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Originally appearing in Volume V03, Page 259 of the 1911 Encyclopedia Britannica.
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F7A Tertiary 1MdB Carboniferous EN Volcanic Rocks Cretaceous. lncluaes rriossio dejioeadJe;0 nm yet Seperatete Arebnean A Aletamo,phio o Active Volcanoes Jurassic Aegean Sea and its apex in Servia. On two sides this area is bordered by belts of folded beds which form on the west the mountain ranges of the Adriatic and Ionian coasts, and on the north the chain of the Balkans. Finally, beyond the Balkans lies the great Rumanian depression, occupied chiefly by undisturbed Cretaceous and Tertiary strata. The central region, although wedged in between two belts of folding, is not affected by the folds of either, excepting near its margins. It consists largely of crystalline and schistose rocks. The core is formed by the mountain masses of Rhodope, Belasitza, Perin and Rila: and here Palaeozoic and Mesozoic beds are absent, and the earliest sedimentary deposits belong to the Tertiary period and lie flat upon the crystalline rocks. Upon the margins, however, Cretaceous beds are found. The eastern parts of Greece are composed almost entirely of Cretaceous beds, but nevertheless they must be considered to belong to the central area, for the folds which affect them are nearly at right angles to those of the western chains. In general, however, the central area is one of faulting rather than of folding, and the sedimentary beds sometimes lie in troughs formed by faults. Extensive volcanic outbursts occurred in this region during the Tertiary period. In the western folded belt the strike of the folds is N.W.-S.E., or N.N.W.-S.S.E. There are many local irregularities, but the general direction,is maintained as far as the southern extremity of Greece, where the folds show a tendency to curve towards Crete. In the north, Carboniferous beds are present, and the Trias and the Jura take a considerable part in the formation of the chain. The Sarmatian beds are also involved in the folds, indicating that the folding was not completed till Pliocene times. In the south, the older beds disappear and the whole chain is formed chiefly of Cretaceous beds, though Eocene and probably Jurassic rocks are appeared in the rest of Greece, almost entirely in Servia; and it continues to decrease in Bulgaria notwithstanding the efforts of the authorities to check emigration. It is nowhere found in compact masses except in north-eastern Bulgaria and the region between Adrianople, the Black Sea and the Sea of Marmora. Elsewhere it appears in separate villages and isolated districts, or in the larger towns and their immediate neighbourhood. The total Turkish population of the Peninsula scarcely exceeds 1,800,000. The Slavonic population, including the Serbo-Croats and Bulgars, is by far the most numerous; its total aggregate exceeds ro,000,000. The majority of the Serbo-Croats left their homes among the Carpathians and settled in the Balkan Peninsula in the 7th century. The distinction between the Serbs of the more central region and the Croats of the north-west, was first drawn by the early Byzantine chroni- clers, and was well established by the 12th cen- tury. It does not correspond with any valid linguistic or racial difference; but in the course of time a strong religious difference arose. Along the Croatian and Dalmatian coast there existed a well-developed Latin civiliza- tion, which was sustained by constant intercourse with Italy; and, under its influence, the Serbo-Croatian immigrants were converted to the Roman Catholic Church. In the wild and mountainous interior, however, the Byzantine Church had few or no rivals and the Orthodox creed prevailed. The Orthodox Serbs inhabit the kingdom of Servia, Old Servia (or Novibazar and north-western Macedonia), Montenegro, Herzegovina and parts of Bosnia. The Roman Catholic Croats predominate in Dalmatia, north-western Bosnia and Croatia-Slavonia. Monte- negro, like the other mountainous regions, adhered to the Greek Church; it received a number of Orthodox Servian refugees at the beginning of the 15th century, when the Turks occupied Servia. The numbers of the Serbo-Croats may be estimated at about 5,600,000. The Bulgars, who descend from a fusion of the Slavonic element with a later Ugro-Finnish immigration, inhabit the kingdom of Bulgaria (including Eastern Rumelia), parts of the Dobrudja and the greater part of Macedonia, except Old Servia and the Aegean littoral. Apart from their colonies in Bessarabia and elsewhere, they may be reckoned at 4,400,000. Only a portion of the widely-spread Ruman or Vlach race, which extends over a great part of Transylvania, south Hungary and Bessarabia, as well as the Rumanian kingdom, falls within the limits of the Peninsula. It is found in numerous detached settlements in Macedonia, Albania and northern Greece, and in colonies of recent date in Servia and Bulgaria. The nomad Vlachs or Tzintzars of these countries call themselves Arumani or " Romans "; they are a remnant of the native Latinized population which received an increase from the immigration of Daco-Roman refugees, who fled southwards during the 3rd century, after the abandonment of Dacia by Aurelian. (See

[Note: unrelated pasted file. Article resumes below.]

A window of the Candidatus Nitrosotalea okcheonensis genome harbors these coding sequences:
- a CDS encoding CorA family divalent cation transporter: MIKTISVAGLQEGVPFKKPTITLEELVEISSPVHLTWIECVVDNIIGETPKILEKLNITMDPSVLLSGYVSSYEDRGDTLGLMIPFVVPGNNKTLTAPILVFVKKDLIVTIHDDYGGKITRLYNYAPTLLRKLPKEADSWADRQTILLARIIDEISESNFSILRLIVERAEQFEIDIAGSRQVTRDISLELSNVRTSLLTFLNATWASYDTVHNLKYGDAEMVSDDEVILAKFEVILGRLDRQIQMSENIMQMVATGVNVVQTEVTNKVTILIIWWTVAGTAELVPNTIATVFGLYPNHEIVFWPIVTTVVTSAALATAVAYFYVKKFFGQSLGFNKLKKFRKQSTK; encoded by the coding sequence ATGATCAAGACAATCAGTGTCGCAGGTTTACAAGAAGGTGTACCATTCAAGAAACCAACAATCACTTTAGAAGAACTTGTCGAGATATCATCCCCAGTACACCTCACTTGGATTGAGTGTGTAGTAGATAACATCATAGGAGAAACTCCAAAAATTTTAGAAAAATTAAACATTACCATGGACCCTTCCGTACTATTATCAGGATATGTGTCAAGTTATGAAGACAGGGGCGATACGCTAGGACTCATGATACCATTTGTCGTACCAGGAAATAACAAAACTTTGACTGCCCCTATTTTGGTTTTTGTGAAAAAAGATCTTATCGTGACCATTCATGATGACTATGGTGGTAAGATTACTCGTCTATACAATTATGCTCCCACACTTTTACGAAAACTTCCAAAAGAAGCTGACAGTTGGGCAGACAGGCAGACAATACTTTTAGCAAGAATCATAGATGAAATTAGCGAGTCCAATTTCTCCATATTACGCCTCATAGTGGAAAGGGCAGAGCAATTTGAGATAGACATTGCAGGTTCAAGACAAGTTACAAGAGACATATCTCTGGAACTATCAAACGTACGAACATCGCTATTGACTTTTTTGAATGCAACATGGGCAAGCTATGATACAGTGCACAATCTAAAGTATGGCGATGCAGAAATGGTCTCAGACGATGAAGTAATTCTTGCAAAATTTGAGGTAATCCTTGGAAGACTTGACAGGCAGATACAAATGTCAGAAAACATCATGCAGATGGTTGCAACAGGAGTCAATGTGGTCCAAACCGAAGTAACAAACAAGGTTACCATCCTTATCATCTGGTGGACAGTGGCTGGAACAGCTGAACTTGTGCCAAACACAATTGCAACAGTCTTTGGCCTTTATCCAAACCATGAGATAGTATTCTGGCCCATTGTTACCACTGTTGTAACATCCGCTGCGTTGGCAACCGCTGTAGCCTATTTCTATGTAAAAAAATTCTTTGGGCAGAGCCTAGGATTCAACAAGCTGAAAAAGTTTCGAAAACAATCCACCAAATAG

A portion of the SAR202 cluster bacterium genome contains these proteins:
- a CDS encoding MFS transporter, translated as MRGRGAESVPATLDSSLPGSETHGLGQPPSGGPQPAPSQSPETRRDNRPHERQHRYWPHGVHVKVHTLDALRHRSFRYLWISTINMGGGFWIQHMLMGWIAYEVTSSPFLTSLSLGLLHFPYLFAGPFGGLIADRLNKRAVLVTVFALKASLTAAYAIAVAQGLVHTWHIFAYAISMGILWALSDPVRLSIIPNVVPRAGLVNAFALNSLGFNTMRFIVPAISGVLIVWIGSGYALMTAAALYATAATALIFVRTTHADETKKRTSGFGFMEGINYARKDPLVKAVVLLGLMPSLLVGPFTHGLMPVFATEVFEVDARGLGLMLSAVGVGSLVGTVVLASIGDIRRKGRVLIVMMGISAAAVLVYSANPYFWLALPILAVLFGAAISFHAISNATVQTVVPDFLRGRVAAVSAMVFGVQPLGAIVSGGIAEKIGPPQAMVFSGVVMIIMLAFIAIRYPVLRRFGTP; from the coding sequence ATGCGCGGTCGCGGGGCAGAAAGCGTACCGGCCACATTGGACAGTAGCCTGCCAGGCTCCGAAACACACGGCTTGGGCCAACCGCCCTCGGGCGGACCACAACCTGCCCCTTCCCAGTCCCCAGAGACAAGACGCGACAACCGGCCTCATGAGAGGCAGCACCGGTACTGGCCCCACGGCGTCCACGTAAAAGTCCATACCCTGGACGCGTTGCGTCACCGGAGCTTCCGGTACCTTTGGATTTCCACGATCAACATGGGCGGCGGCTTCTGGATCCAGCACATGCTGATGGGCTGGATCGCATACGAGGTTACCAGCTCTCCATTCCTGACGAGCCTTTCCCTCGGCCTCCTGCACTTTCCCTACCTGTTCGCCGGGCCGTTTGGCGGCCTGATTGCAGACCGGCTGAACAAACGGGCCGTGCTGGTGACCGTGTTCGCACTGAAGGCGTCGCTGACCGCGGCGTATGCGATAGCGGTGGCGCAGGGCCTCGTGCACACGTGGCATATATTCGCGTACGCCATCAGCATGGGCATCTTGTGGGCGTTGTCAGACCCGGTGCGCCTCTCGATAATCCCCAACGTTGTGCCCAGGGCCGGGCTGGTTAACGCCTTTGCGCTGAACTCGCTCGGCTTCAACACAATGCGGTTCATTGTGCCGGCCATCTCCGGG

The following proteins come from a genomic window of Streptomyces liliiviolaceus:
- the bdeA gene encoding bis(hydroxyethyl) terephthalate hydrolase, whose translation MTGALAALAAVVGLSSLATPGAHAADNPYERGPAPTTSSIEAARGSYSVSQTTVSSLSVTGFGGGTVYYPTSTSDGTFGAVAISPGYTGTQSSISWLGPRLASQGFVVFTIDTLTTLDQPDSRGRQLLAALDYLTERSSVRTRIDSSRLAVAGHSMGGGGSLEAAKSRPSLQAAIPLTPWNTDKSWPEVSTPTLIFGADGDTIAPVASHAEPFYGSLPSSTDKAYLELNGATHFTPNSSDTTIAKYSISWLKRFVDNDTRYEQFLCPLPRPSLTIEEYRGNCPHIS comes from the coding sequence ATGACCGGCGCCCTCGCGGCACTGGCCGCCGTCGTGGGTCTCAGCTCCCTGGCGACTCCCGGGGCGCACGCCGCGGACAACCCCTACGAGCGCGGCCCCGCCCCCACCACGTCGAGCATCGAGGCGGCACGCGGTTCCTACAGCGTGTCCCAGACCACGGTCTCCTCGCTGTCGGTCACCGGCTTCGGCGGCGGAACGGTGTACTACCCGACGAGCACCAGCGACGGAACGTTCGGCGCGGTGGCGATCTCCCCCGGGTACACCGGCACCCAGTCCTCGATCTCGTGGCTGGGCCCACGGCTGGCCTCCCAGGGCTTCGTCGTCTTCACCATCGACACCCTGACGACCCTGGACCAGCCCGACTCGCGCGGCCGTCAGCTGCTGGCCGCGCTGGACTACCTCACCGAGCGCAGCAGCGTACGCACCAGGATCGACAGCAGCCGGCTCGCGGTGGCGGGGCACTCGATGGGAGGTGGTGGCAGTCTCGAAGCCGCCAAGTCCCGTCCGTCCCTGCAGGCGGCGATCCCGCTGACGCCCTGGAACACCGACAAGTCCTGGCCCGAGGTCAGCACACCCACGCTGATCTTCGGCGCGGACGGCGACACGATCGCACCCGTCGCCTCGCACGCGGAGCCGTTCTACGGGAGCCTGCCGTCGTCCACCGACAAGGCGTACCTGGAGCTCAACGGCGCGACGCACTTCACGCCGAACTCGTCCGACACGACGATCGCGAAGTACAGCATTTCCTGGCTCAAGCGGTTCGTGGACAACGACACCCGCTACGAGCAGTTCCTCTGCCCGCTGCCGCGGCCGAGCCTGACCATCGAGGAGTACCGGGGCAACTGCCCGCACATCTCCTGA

End of Article: F7A
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